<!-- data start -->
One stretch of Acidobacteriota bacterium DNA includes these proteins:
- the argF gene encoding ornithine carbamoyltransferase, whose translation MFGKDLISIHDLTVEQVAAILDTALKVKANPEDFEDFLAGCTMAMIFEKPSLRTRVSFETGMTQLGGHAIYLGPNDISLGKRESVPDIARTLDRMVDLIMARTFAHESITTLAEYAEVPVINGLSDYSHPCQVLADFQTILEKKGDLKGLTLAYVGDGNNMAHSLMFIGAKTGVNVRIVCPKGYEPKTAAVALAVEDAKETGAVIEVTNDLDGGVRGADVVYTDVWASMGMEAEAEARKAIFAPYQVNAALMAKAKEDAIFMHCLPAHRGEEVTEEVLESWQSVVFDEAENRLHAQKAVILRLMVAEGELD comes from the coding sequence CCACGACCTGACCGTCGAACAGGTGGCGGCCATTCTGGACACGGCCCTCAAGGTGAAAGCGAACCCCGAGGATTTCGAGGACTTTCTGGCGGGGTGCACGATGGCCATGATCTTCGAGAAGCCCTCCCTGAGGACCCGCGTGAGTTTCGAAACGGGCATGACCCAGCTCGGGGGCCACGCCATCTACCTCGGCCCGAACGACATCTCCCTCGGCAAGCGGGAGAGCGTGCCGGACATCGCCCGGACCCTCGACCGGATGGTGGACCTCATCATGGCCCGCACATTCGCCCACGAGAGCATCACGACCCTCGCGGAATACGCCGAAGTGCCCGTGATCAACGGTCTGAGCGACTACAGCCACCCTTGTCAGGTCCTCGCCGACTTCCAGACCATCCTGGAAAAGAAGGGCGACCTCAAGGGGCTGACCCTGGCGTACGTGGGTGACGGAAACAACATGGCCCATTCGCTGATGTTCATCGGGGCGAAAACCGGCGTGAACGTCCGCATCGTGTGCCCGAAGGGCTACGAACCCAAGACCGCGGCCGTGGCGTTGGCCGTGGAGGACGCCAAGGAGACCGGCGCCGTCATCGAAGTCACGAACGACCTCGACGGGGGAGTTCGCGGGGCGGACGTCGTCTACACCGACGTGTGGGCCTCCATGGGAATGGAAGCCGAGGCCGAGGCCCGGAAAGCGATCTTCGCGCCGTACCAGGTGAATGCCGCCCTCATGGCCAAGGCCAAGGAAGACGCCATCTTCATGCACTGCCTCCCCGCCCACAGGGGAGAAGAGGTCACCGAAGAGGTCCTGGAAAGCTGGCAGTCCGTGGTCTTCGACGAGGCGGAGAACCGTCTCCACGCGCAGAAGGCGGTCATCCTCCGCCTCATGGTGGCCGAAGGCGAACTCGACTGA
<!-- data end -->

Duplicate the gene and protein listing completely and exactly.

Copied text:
One stretch of Acidobacteriota bacterium DNA includes these proteins:
- the argF gene encoding ornithine carbamoyltransferase, whose translation MFGKDLISIHDLTVEQVAAILDTALKVKANPEDFEDFLAGCTMAMIFEKPSLRTRVSFETGMTQLGGHAIYLGPNDISLGKRESVPDIARTLDRMVDLIMARTFAHESITTLAEYAEVPVINGLSDYSHPCQVLADFQTILEKKGDLKGLTLAYVGDGNNMAHSLMFIGAKTGVNVRIVCPKGYEPKTAAVALAVEDAKETGAVIEVTNDLDGGVRGADVVYTDVWASMGMEAEAEARKAIFAPYQVNAALMAKAKEDAIFMHCLPAHRGEEVTEEVLESWQSVVFDEAENRLHAQKAVILRLMVAEGELD comes from the coding sequence CCACGACCTGACCGTCGAACAGGTGGCGGCCATTCTGGACACGGCCCTCAAGGTGAAAGCGAACCCCGAGGATTTCGAGGACTTTCTGGCGGGGTGCACGATGGCCATGATCTTCGAGAAGCCCTCCCTGAGGACCCGCGTGAGTTTCGAAACGGGCATGACCCAGCTCGGGGGCCACGCCATCTACCTCGGCCCGAACGACATCTCCCTCGGCAAGCGGGAGAGCGTGCCGGACATCGCCCGGACCCTCGACCGGATGGTGGACCTCATCATGGCCCGCACATTCGCCCACGAGAGCATCACGACCCTCGCGGAATACGCCGAAGTGCCCGTGATCAACGGTCTGAGCGACTACAGCCACCCTTGTCAGGTCCTCGCCGACTTCCAGACCATCCTGGAAAAGAAGGGCGACCTCAAGGGGCTGACCCTGGCGTACGTGGGTGACGGAAACAACATGGCCCATTCGCTGATGTTCATCGGGGCGAAAACCGGCGTGAACGTCCGCATCGTGTGCCCGAAGGGCTACGAACCCAAGACCGCGGCCGTGGCGTTGGCCGTGGAGGACGCCAAGGAGACCGGCGCCGTCATCGAAGTCACGAACGACCTCGACGGGGGAGTTCGCGGGGCGGACGTCGTCTACACCGACGTGTGGGCCTCCATGGGAATGGAAGCCGAGGCCGAGGCCCGGAAAGCGATCTTCGCGCCGTACCAGGTGAATGCCGCCCTCATGGCCAAGGCCAAGGAAGACGCCATCTTCATGCACTGCCTCCCCGCCCACAGGGGAGAAGAGGTCACCGAAGAGGTCCTGGAAAGCTGGCAGTCCGTGGTCTTCGACGAGGCGGAGAACCGTCTCCACGCGCAGAAGGCGGTCATCCTCCGCCTCATGGTGGCCGAAGGCGAACTCGACTGA